I served from 67-71 on the USS Lexington we trained navy and marine pilots how to land and take off on a carrier. We worked from about 5am-1 or 2am hour on hour off m-f .we averaged 4000 landings,4000 cat shots and touch and go per month .i did this for 4 years . When I traveled any where we were harassed .when I got out I was only comfortable with guys I grew up with who served .i went to Vietnam veterans of America and was told I couldn’t join because I wasn’t in country,but a guy who served in nam handing out socks could .what a joke ,I couldn’t associate with civilians and had nam vets always bring it up that I didn’t serve in country even though I volunteered. All men who worked on flight deck delt with planes crashing on deck or sea and crew men injured or killed.we got hazardous duty pay for 48months not 12 like those in country .i not putting down those who served in country, just venting my frustration ,but I will never wear a pin or a patch ,bumper ships ball cap is fine ,I know what I did and my buddies

  2. Joseph Anthony Dartey January 25, 2020 at 7:55 pm

    I enlisted in the Army in Feb 1974 and left for boot camp 8 hours after I graduated high school. I never served in Nam, but I had 2 uncle’s that did tours in Nam. I spent 24 1/2 yours serving our great country with tours in Desert Shield and Desert Storm and during the Bosina/Herzegovina crisis. Retiring as a 1SG, I went on to teach high school JROTC, teaching our young people to be better citizens and Americans. There is a group of Veterans (from all eras) and Patriots that meet every Friday at the Monument Terrace in Lynchburg Virginia to support our troops (both present, past, at home and abroad). Check out their Facebook page. All I have to say is WELCOME HOME MY BROTHERS!!

  3. Ray Tolentino January 25, 2020 at 12:31 am

    I was drafted and served in RVN, Chu Lai in 1971. I’ve been plugging along since 1993 when I was diagnosed with Kidney Cancer and lost my kidney. I’ve learned more over the years about the exposure to AO and JP-4/5. The response I’ve received 3 different times is there is not enough science to support the relationship. This leaves me to suspect they are dragging there feet on these issues as those of us who were exposed to a variety of hazardous things are dying off.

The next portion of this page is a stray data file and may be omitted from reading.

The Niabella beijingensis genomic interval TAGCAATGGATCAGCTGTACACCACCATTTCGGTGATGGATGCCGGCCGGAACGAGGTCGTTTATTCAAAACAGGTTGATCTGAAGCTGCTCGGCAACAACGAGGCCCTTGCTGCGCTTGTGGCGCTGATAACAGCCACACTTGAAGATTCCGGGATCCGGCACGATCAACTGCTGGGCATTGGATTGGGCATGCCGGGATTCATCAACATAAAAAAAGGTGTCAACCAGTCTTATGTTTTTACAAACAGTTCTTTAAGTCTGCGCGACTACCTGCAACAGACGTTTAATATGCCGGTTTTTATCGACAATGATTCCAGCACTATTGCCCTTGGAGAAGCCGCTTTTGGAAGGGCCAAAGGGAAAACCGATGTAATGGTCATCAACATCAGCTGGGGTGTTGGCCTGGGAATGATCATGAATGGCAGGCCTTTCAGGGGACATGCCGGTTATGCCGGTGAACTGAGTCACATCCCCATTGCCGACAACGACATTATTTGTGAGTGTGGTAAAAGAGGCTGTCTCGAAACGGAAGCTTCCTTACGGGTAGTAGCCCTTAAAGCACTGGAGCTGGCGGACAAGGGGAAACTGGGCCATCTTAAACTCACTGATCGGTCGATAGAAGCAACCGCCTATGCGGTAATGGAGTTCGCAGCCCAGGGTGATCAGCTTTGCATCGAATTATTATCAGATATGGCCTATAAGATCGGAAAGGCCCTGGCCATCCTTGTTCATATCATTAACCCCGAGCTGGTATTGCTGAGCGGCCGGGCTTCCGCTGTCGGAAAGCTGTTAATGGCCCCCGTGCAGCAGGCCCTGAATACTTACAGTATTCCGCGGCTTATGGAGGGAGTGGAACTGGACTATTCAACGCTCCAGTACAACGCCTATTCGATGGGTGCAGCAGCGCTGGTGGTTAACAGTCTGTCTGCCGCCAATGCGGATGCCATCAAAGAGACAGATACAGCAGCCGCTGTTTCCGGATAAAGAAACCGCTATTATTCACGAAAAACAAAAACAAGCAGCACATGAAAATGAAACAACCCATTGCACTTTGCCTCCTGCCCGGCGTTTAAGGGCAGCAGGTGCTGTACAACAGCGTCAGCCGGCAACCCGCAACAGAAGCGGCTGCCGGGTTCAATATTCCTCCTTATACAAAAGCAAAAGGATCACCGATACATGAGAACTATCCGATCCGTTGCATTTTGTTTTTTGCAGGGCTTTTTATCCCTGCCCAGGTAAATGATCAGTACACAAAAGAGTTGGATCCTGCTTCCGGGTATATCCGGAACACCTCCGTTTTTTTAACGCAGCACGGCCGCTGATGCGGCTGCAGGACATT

The hazards are known and 27 years in my case only, not to mention those exposed 20 years before that, how long does it take to recognize the undeniable connection of JP4 and the AO sprayed over us all. The same silver bird that sprayed AO sprayed ( daily) insecticide cut with JP over the entire post at Chu Lai. AO was bad enough but, it seems the hazards related to JP and cancer are undeniable. Lets go VA get it done, if you really mean it.

    “Welcome Home” has stronger meaning with me as when I returned and tried to rent a car at the Airport to drive home and surprise my wife and kids I got into an argument with the car rental agent as they wouldn’t except cash. and they called security and a passerby called me a baby killer.

  4. Reginald Krkovich January 24, 2020 at 5:18 pm

    Retired veteran 11th armored cavalry RVN 1969-70. Take issue with the overworked “hero” to all who served. I knew a few men in the 11th Cav who were true heroes. Myself, a young soldier trying to stay alive . Now suffering from bladder cancer that stems from problems since Vietnam. VA will not acknowledge bladder cancer for compensation. I would strongly encourage veterans to take advantage of the VA medical service. Although I am disappointed in my medical compensation evaluation by VA the treatment has been excellent. Kudos to those who work for the VA.

  5. Wyman H. Sherman January 24, 2020 at 4:43 pm

    Amen brother!!! Simper Fi!! It has been a long time coming. Thanks Sgt Sherman

  6. Charles Edward Ward Sr. January 23, 2020 at 10:00 pm

    I enjoyed all the the comments I just read. I myself was in Vietnam 69-70 I like M.Martin joined right out of high school. I told them I wanted to be 11-B-40 and serve my time in Vietnam . They made me see a shrink .I just wanted to serve my country the best way I could.I was one of the lucky ones to make it home. I earned some metals and could not wear them in fear of what might happen when I got off the plane. Now I have 4 stents 4 heart attacks.I would do it again in a min. Thanks to ALL who served.